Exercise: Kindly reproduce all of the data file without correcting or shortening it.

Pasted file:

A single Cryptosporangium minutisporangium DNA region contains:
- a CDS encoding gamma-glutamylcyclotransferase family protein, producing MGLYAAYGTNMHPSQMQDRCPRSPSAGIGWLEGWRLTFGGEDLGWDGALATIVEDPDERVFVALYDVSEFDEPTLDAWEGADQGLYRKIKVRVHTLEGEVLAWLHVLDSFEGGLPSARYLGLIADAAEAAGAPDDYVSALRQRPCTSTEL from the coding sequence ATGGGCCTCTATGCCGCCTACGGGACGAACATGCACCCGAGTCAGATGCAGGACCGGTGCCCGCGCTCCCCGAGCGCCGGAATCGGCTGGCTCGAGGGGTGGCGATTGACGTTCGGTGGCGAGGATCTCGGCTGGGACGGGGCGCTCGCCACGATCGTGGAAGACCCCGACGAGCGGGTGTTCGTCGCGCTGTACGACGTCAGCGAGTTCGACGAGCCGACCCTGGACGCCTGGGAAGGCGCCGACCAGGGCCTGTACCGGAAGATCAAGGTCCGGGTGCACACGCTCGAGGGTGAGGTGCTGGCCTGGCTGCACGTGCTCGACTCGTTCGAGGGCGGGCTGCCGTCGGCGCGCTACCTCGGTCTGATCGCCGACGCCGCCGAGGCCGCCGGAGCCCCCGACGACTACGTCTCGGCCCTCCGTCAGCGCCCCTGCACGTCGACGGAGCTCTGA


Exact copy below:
A single Cryptosporangium minutisporangium DNA region contains:
- a CDS encoding gamma-glutamylcyclotransferase family protein, producing MGLYAAYGTNMHPSQMQDRCPRSPSAGIGWLEGWRLTFGGEDLGWDGALATIVEDPDERVFVALYDVSEFDEPTLDAWEGADQGLYRKIKVRVHTLEGEVLAWLHVLDSFEGGLPSARYLGLIADAAEAAGAPDDYVSALRQRPCTSTEL from the coding sequence ATGGGCCTCTATGCCGCCTACGGGACGAACATGCACCCGAGTCAGATGCAGGACCGGTGCCCGCGCTCCCCGAGCGCCGGAATCGGCTGGCTCGAGGGGTGGCGATTGACGTTCGGTGGCGAGGATCTCGGCTGGGACGGGGCGCTCGCCACGATCGTGGAAGACCCCGACGAGCGGGTGTTCGTCGCGCTGTACGACGTCAGCGAGTTCGACGAGCCGACCCTGGACGCCTGGGAAGGCGCCGACCAGGGCCTGTACCGGAAGATCAAGGTCCGGGTGCACACGCTCGAGGGTGAGGTGCTGGCCTGGCTGCACGTGCTCGACTCGTTCGAGGGCGGGCTGCCGTCGGCGCGCTACCTCGGTCTGATCGCCGACGCCGCCGAGGCCGCCGGAGCCCCCGACGACTACGTCTCGGCCCTCCGTCAGCGCCCCTGCACGTCGACGGAGCTCTGA